For 300 miles, from Wyoming in the north to New Mexico in the south, the Front Range bifurcates Colorado, the plains to the east and mountains to the west. Boulder is right at the base of the mountains, originally a supply source to the fast-growing mining towns to the west that sprung up after gold was discovered in 1859 and now a high tech city and site of the University of Colorado main campus. Less than 20 miles west of Boulder, at 5328’ elevation, the Indian Peaks rise to 13,000’ and more, an area of alpine lakes, glaciers, and wonderful hiking.
At Lyons, 17 miles north of Boulder, Route 36 enters the mountains, heading for Estes Park. The St. Vrain Creek runs through Lyons and east to Longmont, joined by Left Hand Creek and Boulder Creek before entering the South Platte River, a tributary of the Platte, itself a tributary of the Missouri, a significant tributary of the Mississippi.
Starting in 1991, Lyons has been the home of the Rocky Mountain Folks Festival, the banks of the St. Vrain, with beautiful red sandstone cliffs just north, providing a venue for three days of music. In 1995, Yvonne’s friend Julie visited from Seattle and we took in Nanci Griffith’s set at the Festival. That weekend we were also part of Griffith’s audience at the eTown recording session at Boulder Theater. eTown is a syndicated radio show/podcast created by Nick and Helen Forster featuring music in a social and environmental issues context. We first saw Nick perform in 1981 with bluegrass band Hot Rize (and their alter ego, Red Knuckles and the Trail Blazers).
But in 2013 after days of continuous rain over the mountains west of Lyons, the St. Vrain flooded, like many other northern Front Range mountain creeks, damaging Lyons and then Longmont downstream. Nine people were killed in the area, houses pushed off their foundations, roads washed out, and stream beds rerouted, especially in the foothills. The whole town had to be evacuated and it was six weeks before residents began to return. Recovery was protracted, especially upstream, but Lyons citizens created working groups that used FEMA, State, County, and other resources to create and implement a recovery plan. I can’t imagine how hard that was for people of this beautiful, town of about 2,000 people.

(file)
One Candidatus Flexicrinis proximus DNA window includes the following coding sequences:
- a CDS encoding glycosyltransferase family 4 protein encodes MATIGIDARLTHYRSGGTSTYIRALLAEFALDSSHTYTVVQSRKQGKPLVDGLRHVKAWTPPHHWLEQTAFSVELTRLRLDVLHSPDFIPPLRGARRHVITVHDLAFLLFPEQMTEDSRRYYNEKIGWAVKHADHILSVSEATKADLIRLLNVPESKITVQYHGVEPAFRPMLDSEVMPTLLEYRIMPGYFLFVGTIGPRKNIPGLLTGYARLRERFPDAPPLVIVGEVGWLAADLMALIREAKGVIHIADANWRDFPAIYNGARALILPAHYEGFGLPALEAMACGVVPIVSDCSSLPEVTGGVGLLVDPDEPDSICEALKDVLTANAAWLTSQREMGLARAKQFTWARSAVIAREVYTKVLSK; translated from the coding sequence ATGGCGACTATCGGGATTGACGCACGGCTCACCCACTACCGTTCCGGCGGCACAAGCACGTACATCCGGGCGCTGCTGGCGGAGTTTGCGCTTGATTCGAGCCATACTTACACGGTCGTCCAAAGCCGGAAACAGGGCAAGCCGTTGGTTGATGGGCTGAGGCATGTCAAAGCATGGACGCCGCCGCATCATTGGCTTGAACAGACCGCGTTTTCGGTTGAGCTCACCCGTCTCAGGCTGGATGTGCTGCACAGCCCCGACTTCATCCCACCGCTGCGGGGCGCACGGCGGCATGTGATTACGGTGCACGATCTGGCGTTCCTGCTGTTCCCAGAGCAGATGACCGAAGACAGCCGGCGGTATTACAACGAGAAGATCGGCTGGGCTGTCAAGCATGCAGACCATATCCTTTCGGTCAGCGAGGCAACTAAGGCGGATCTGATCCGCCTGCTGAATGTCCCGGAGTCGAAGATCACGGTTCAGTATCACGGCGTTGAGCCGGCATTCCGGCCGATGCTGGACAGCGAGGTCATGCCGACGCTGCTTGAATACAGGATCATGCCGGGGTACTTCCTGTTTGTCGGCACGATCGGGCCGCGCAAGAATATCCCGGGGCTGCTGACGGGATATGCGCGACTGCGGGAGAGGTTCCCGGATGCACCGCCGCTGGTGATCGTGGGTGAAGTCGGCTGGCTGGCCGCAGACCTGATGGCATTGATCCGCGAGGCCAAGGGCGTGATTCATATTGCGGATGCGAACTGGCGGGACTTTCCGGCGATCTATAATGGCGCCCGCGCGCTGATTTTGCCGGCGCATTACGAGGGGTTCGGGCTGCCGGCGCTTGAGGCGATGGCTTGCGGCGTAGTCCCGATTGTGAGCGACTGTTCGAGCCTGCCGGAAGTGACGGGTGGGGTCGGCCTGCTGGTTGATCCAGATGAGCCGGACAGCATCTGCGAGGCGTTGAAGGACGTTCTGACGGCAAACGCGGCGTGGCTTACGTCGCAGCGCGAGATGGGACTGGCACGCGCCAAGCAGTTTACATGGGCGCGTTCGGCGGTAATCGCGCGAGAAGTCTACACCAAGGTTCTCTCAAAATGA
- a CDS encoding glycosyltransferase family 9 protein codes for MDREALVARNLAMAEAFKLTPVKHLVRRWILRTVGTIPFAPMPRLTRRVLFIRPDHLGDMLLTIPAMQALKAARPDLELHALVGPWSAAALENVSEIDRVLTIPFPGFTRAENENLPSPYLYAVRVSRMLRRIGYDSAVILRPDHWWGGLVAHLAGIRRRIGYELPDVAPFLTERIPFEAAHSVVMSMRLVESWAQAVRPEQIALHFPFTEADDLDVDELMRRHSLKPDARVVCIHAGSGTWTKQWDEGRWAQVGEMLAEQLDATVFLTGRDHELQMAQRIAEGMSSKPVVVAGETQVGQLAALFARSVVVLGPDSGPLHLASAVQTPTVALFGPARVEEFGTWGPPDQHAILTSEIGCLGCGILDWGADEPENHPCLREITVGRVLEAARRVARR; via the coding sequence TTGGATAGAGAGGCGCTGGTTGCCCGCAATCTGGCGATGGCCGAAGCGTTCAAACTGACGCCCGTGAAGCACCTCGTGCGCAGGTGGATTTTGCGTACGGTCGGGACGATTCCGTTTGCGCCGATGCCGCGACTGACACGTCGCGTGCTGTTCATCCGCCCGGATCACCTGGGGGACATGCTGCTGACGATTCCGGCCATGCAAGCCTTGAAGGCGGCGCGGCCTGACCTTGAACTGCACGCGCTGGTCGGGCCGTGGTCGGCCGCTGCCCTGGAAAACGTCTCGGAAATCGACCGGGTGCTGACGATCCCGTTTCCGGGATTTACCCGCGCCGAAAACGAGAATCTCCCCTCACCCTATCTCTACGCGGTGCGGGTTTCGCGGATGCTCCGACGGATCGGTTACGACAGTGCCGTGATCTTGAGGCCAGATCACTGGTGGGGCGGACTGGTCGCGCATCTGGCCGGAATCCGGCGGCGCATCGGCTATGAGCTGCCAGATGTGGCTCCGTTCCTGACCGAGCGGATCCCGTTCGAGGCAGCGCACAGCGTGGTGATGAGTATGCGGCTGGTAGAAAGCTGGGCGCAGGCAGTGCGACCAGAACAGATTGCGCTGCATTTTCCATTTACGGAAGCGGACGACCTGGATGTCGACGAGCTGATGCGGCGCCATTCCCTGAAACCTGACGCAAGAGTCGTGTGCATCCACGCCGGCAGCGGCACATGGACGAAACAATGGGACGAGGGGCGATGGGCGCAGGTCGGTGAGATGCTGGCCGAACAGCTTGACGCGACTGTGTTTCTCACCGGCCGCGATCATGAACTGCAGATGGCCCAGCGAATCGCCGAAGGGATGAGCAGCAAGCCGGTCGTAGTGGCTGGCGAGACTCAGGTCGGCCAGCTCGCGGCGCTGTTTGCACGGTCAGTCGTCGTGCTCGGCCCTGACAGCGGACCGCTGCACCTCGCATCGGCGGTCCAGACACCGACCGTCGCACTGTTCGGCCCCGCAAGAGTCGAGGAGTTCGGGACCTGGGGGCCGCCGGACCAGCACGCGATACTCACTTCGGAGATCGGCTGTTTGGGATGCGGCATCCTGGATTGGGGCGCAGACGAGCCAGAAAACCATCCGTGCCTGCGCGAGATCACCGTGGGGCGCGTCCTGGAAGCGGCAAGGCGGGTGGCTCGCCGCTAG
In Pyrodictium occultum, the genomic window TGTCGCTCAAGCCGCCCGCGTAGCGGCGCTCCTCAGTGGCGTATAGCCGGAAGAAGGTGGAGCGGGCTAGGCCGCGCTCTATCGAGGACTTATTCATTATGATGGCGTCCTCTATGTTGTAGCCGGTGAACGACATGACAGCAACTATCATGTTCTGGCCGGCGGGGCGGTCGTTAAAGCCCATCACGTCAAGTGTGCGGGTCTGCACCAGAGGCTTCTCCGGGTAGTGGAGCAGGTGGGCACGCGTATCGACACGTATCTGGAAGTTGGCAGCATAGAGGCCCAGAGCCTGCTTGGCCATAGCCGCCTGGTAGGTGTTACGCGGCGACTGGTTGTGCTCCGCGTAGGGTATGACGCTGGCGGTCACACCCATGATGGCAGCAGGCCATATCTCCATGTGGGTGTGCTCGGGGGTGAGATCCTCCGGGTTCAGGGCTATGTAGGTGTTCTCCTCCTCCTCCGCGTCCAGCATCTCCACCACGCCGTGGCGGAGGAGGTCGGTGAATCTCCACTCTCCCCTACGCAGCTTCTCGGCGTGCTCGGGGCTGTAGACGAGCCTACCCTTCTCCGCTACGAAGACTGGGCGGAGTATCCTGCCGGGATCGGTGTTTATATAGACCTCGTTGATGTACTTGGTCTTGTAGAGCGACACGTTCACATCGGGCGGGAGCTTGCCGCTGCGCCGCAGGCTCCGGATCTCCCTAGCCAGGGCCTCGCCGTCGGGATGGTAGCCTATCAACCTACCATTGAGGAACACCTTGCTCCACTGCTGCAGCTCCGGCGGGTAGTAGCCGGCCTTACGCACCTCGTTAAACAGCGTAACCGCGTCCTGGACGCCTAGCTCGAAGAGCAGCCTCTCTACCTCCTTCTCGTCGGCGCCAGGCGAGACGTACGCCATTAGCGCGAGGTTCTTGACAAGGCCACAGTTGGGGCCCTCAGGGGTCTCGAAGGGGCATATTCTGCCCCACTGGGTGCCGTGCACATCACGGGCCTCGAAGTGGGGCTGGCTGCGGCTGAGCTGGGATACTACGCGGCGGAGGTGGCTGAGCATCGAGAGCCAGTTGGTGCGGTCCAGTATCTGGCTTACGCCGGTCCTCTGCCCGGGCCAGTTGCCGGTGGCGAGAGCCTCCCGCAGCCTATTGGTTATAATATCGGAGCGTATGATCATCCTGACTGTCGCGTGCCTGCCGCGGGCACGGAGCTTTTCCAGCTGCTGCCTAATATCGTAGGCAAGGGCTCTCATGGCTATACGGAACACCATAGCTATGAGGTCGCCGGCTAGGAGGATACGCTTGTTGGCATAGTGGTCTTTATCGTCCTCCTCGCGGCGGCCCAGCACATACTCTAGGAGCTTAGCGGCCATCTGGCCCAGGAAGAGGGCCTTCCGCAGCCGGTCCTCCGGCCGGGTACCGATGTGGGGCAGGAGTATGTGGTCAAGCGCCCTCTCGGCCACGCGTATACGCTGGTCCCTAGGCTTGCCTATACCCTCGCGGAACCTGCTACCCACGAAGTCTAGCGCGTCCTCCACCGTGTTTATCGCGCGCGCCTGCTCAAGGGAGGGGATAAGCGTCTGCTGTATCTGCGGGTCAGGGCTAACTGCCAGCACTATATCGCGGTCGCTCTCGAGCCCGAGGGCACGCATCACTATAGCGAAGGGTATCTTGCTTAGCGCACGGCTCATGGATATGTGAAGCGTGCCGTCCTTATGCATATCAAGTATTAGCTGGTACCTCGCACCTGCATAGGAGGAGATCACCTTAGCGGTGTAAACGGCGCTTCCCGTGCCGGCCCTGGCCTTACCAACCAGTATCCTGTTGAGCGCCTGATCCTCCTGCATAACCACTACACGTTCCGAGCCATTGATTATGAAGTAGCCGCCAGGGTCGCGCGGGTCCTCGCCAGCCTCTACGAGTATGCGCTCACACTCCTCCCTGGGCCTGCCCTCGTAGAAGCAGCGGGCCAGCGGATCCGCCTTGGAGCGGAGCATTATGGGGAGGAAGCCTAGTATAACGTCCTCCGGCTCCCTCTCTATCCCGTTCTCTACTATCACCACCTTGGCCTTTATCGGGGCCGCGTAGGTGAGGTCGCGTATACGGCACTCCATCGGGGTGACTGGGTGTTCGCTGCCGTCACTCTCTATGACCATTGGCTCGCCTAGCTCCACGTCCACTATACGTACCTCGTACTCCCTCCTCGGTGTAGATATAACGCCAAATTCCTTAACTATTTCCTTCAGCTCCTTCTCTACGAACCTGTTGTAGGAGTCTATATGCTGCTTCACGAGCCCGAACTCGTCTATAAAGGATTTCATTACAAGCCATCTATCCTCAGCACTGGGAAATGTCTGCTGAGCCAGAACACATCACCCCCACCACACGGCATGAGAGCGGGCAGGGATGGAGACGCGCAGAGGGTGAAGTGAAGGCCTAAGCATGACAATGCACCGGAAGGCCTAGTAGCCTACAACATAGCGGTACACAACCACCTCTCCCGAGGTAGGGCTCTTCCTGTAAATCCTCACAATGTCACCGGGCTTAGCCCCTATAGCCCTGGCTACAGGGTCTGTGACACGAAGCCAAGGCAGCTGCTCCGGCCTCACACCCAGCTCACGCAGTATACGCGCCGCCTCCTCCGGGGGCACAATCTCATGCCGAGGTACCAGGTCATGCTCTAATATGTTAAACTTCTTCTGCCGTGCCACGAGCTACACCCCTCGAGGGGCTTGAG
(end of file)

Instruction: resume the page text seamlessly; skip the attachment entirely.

At Lyons, Route 36 turns northwest, arriving at Estes Park, about 20 miles away. There Route 36 merges with Route 34 coming west from Loveland along the Big Thompson River. Route 34 continues through Rocky Mountain National Park as Trail Ridge Road, crossing the continental divide and providing access to the town of Grand Lake, Grand, Shadow Mountain, and Granby lakes, and the nearby source of the Colorado (Grand) River at La Poudre Pass.
Estes Park lies in a broad, relatively flat valley, that is, a mountain park, and is drained by Big Thompson Creek, another South Platte tributary. Big Thompson didn’t flood in 2013 but in 1976, the year after I moved to Boulder, four hours of very heavy rain caused a flash flood on the Big Thompson. A water wall 20’ high rushed through the canyon carrying everything with it, killing 143 people and injuring another 150. Some of those killed had been camping in the canyon and couldn’t escape.
Route 36 drops into Estes Park from the southeast, huge rock expanses to the north, Lake Estes below, and just northwest of the lake, the Stanley Hotel, one of the characters, in effect, in Stanley Kubrick’s, The Shining, a film based on the Stephen King novel. The hotel was built more than a century ago by Oscar Stanley, one of the brothers who developed the Stanley Steamer automobile. In 1990 we attended a wedding reception at the hotel, and because we hadn’t seen the film could thoroughly enjoy the historic hotel without anxiety.